the broadest photoresponse from the visible (532 nm) up to themid-infrared (B10 mm) in a single pure graphene photodetector.We noted that graphene hybrid photodetector with an ultrahighphotoconductive gain has been recently demonstrated wheresemiconductor quantum dots were adopted as light absorbers andgraphene was used as an ultrafast transport medium28. While, asthe photoresponse of these devices are dependent on theproperties of the quantum dots, the broadband advantage ofthe graphene is lost, for example, the hybrid graphenephotodetector does not work in the important mid-infraredregime. Compared with the traditional mid-infraredphotodetectors such as HgCdTe (HCT) and quantum well

    infrared photodetector, the proposed graphene photodetectorpossesses the advantages of a lower cost and a lower operationpower, and it is compatible with the complementary metal-oxide-semiconductor technologies, while still maintaining a highphotoresponse.

    ResultsConcept of the proposed graphene photodetector. To increasethe photoresponsivity of pure graphene photodetectors, apartfrom the prevailing methods of increasing the absorptionefciency of graphene1113, one could also increase the lifetimeof the photo-generated electrons. However, owing to the fastinterband and intraband recombination rate of a few picosecondsof the photo-generated electrons29 (Fig. 1a), even though a carriermultiexcitation generation (MEG) process has been theoreticallypredicted30 in a perfect graphene with a multiplication factor ofapproximately four by the impact ionization process (alsocalled the inverse Auger recombination (AR)), up to now nomultiplication effect has been experimentally observed in puregraphene sheet (we noticed that the MEG effect in graphene wasobserved experimentally and reported almost simultaneously31 atthe time of this publication, conrming the high efciency ofcarrier-carrier scattering in graphene.).The detailed physical picture on how a high photoconductive

    gain is achieved in this work is depicted as follows: we rstprocess the graphene sheet into a graphene quantum dot-like(GQD)-arrays structure; then defect MGB electron trappingcentres are formed on the boundary and surface of the GQDs anda bandgap is created due to the quantum connement.The corresponding energy band diagram is shown in Fig. 1b.The sequence of the carrier MEG and trapping in the MGB isdepicted in Fig. 1ce. As shown in Fig. 1c, the impact ionization(II) process exists in the GQDs: one photo-excited electronrelaxes to a lower-energy state within the conduction band,exciting a valence band electron into the conduction band.Meanwhile, electrons of the conduction band will be involved inthe AR process (Fig. 1d): an electron is scattered from theconduction band into the valence band, while simultaneously thereleased energy is transferred to another electron, which is excitedto a higher-energy state in the conduction band. Despite thecompeting processes between II and AR, II can be more efcientthan the AR process in quantum-conned systems32 because ofthe asymmetry between the II and AR33. Therefore, carriermultiplication (the MEG effect) occurs, which generates moresecondary electrons in the conduction band, see Fig. 1c, thusenhancing the electron generation efciency. As a bandgap isformed, the electronphonon scattering rate from the conductionband to valence band decreases34 so that more photo-generated,as well as the secondary-generated electrons can be trapped in theMGB (Fig. 1e). It is noted that holes can also contribute to thecarrier MEG process assisted by an external electrical eld, asillustrated in the latter part of the paper. When the photo-generated and the secondary-generated electrons are trapped inthe MGB, the related holes can be recirculated many timesthrough hopping within the lifetime of the MGB trappedelectrons (Fig. 1f); thus a photoconductive gain is achieved.Owing to the relatively long electron trapping time in the MGBtogether with the high efciency of the carrier MEG effect ingraphene, we expect a high photoresponse can be achievedin GQD array photodetectors.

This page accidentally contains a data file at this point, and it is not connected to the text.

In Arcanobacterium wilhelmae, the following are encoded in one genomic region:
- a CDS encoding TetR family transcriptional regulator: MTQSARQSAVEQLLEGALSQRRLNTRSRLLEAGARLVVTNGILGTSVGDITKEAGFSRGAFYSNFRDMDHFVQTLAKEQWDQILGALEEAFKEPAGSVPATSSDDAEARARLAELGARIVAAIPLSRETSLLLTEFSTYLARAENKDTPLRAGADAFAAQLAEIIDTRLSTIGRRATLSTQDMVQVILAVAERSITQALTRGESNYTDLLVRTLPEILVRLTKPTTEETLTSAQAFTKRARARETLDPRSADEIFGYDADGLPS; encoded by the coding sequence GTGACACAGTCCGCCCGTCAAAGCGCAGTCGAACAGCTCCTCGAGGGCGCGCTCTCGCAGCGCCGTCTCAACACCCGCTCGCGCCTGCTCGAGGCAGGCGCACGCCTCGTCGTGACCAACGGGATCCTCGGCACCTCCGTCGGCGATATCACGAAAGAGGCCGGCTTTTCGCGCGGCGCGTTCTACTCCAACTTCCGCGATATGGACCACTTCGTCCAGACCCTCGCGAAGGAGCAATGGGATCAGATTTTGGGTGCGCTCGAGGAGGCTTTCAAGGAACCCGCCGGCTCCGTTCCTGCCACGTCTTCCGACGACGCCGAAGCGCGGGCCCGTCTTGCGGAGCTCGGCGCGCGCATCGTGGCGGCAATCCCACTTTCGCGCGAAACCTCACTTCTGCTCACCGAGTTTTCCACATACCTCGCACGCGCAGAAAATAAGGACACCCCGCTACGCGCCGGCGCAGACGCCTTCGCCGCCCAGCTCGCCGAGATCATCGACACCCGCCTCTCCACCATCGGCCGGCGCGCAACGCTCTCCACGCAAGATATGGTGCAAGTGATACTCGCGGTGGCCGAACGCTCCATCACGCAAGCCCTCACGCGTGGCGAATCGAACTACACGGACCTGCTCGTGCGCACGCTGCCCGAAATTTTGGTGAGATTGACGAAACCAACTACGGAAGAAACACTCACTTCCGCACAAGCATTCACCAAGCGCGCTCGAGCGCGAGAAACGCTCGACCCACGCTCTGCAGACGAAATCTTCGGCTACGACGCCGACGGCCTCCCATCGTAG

Device fabrication and characterization. We fabricated puregraphene photodetectors in a FET structure through a Ti etchingfabrication method, which is shown schematically in Fig. 2adand discussed in more details in Methods. Three devices were

    ARTICLE NATURE COMMUNICATIONS | DOI: 10.1038/ncomms2830

    2 NATURE COMMUNICATIONS | 4:1811 | DOI: 10.1038/n